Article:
- Only Regulation 22 compliant artificial turf fields can be use for rugby training or matches
- Any field from any supplier that meets the criteria can be considered compliant
- Fields must be tested on installation and then every two years by an Accredited Test Institute to maintain compliance
What does an artificial turf system comprise of?
- Performance infill
- Stabilising infill
- Carpet backing: The carpet backing is the layer that the carpet fibres are stitched into.
- A shock absorbing layer (optional): This is the Shock Pad that sits underneath the backing of the turf. This is an optional layer, however with current technologies it is unlikely that you will achieve the correct test results without one.
- Sub-base: This is the foundation which the turf is built upon.
Why is artificial turf used in rugby and why do World Rugby regulate it?
Artificial turf, and how it differs to natural turf, has several factors that make it appealing for rugby:
- At least 30 hours playing time per week.
- Perfect for intense usage
- Great fit for multi-sport facilities
- Lower running costs
- Additional revenue generator due to longer playing hours.
- Less water required.
- Better suited to extreme weather conditions
- Consistent surface throughout the playing season
World Rugby regulate the use of artificial turf for both training and matches. The requirements are set out in Regulation 22 and the World Rugby Turf Performance Specification.
World Rugby recognised that there is a huge variation in the quality and performance of artificial turf surfaces and wanted to work to bring consistency and quality to surfaces being used for rugby. This led to the development of Regulation 22 in 2003 to regulate the use of artificial turf surfaces. since then, it has continued to be developed and improved to reflect the changes to products, manufacturing processes, environmental factors, and the needs of the game.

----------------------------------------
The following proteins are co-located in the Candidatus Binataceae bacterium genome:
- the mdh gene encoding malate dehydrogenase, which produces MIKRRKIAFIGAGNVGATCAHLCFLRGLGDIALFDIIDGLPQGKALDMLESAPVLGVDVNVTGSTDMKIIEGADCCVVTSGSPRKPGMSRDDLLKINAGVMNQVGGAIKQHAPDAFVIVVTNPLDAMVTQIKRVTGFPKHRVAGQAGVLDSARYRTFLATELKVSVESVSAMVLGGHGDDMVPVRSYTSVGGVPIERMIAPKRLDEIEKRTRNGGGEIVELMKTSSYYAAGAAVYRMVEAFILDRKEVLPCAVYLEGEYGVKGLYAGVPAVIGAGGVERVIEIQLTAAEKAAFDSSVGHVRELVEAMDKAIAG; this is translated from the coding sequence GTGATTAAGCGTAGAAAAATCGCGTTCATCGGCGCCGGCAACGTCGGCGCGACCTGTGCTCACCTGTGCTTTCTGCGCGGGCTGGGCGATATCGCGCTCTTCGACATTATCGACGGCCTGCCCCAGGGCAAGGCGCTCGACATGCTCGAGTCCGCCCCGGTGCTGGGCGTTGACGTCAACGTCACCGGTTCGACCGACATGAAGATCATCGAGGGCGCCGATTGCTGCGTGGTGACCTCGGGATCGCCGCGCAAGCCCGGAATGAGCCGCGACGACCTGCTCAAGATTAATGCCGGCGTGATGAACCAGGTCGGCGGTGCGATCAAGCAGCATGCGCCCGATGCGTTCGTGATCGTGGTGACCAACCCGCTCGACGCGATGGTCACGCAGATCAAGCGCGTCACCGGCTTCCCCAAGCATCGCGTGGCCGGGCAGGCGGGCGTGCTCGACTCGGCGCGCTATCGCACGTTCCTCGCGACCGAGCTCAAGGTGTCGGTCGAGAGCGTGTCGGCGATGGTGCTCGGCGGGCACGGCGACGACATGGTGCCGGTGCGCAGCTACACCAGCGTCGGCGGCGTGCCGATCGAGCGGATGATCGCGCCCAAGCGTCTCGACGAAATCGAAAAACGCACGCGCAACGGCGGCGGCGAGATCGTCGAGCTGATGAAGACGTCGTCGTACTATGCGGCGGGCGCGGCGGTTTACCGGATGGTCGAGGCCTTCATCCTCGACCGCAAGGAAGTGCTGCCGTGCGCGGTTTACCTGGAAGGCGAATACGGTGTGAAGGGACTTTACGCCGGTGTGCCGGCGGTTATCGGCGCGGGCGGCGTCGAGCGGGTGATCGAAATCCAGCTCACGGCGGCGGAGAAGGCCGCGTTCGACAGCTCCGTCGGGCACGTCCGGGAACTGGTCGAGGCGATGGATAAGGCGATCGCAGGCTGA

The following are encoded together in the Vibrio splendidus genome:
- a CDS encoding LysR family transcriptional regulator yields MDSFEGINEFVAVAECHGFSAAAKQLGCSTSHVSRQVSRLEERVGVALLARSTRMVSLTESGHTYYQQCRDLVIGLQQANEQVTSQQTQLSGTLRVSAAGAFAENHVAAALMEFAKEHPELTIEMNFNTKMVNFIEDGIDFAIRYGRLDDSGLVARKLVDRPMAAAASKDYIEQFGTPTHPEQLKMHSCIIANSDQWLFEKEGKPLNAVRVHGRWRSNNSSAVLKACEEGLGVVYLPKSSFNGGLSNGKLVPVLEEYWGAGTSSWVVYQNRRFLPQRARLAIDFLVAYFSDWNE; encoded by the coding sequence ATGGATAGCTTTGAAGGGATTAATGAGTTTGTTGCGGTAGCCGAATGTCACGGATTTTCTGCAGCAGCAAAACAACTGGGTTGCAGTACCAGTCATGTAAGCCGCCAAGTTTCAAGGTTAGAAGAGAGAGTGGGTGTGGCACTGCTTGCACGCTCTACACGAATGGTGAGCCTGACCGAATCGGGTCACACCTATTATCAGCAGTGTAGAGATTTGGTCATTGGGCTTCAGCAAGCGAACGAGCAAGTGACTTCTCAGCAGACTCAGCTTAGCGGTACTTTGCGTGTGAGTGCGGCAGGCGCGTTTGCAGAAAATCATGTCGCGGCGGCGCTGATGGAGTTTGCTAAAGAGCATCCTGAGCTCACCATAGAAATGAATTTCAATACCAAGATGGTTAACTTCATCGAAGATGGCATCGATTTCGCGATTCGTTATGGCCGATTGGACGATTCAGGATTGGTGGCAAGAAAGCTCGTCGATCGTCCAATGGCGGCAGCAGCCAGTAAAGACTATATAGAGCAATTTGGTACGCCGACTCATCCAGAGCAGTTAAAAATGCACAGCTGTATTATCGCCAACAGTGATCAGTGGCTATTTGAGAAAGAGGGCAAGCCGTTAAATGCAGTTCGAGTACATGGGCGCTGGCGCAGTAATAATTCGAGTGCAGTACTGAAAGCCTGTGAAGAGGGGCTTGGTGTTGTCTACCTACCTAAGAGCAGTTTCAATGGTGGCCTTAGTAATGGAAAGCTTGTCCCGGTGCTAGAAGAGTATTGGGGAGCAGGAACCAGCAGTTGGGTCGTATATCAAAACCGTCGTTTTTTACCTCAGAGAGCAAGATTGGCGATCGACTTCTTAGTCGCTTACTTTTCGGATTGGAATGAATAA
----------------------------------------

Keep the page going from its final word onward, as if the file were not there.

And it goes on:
Player Welfare is World Rugby's number one priority, so Regulation 22 puts player interaction performance and the ability of a surface to maintain that performance at the core of the development of the regulation. To ensure that these performance requirements are met, World Rugby require all fields to be retested at least every two years.
World Rugby do not regulate the use of natural turf in the same way as their performance is largely climate and condition dependent, so consistency is not easily achieved.
Other FAQs and Advice and facility owners
Use a Preferred Turf Producer
World Rugby Preferred Turf Producers (PTPs) are artificial turf manufacturers, that World Rugby recognise as the most experienced and best providers of artificial surfaces for rugby.
Shop around for an Accredited Test Institute
Installing an artificial surface can be costly. One way which you may be able to cut down costs is to shop around for your Accredited Test Institute (ATI), to carry out the testing of your surface. The closest ATI is not always the cheapest!
Factor the cost of testing into your budget
Factoring the cost of testing into your procurement budget is very important. The average life of an artificial field is approximately 10 years, and for it to be possible to continue to play rugby on the surface it must be retested at least every 2 years (as per the requirements in the Rugby Turf Performance Specification) meaning that the field will need to be tested at least 5 times during its lifetime. Ask if testing costs can be built into your procurement agreement with your manufacturer.
If there are multiple artificial fields in the same area, get them tested at the same time
One of the biggest costs for ATIs to test a field is for the travel of their technician and their equipment to perform the test. For this reason, it is much cheaper to get the fields in the same area tested all at once. If you have installed a field and need to get it tested, consider contacting other local owners or artificial pitches (not just rugby) to arrange a group test.
Have the sub-base tested before installation
Underneath the artificial turf system sits the sub-base, which is the foundation. There can sometimes be issues with the sub-base that will cause the surface to fail its World Rugby compliance testing. These issues can be very costly to rectify after the surface has been installed. Because of this, World Rugby strongly recommend having the sub-base tested before the installation of a surface to reduce the risk of any issues arising.